London’s Metropolitan Police has defended its decision not to investigate claims by Prince Andrew’s accuser Virginia Giuffre that she was trafficked to London by the late convicted sex offender Jeffrey Epstein.
The force added officers had spoken to other law enforcement agencies but have “not received a formal request asking for assistance”.
It said it reviewed its previous decision that it was “not the appropriate authority to conduct enquiries in these circumstances” following Epstein’s death in August, and that its position remained unchanged.
A BBC interview with Ms Guiffre is to be broadcast on Monday. She alleges the Duke of York slept with her on three separate occasions, but Andrew denies the allegations.
Metropolitan Police Commander Alex Murray said police concluded “it was clear that any investigation into human trafficking would be largely focused on activities and relationships outside the UK.”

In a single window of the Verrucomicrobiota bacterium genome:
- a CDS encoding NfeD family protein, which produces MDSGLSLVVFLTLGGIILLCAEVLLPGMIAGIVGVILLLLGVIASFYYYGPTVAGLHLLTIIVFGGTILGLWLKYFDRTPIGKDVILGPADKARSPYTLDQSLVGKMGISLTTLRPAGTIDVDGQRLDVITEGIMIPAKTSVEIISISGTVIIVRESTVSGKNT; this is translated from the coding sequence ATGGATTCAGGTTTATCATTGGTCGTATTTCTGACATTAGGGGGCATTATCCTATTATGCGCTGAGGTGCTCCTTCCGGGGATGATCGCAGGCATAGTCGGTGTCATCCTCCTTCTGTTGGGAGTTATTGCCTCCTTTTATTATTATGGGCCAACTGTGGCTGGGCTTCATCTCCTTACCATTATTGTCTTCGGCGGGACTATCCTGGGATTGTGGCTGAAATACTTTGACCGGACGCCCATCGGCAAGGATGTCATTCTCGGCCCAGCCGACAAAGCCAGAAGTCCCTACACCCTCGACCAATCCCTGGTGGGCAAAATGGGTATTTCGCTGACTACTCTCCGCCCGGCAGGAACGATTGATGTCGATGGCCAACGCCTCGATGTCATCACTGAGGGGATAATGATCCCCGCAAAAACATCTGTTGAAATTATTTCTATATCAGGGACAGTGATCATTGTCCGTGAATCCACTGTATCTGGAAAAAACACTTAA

Ms Giuffre has criticised the Metropolitan Police for failing to investigate her allegations. She claimed that the UK inquiry was abandoned because of “corruption” at the highest level.
The Duke, who has now stepped back from royal duties because the Epstein scandal has become a “major disruption” to the Royal Family, said he is willing to help any investigations into the matter, if required.
Epstein died in prison in August in what the New York City coroner ruled as a suicide. He was facing trafficking charges.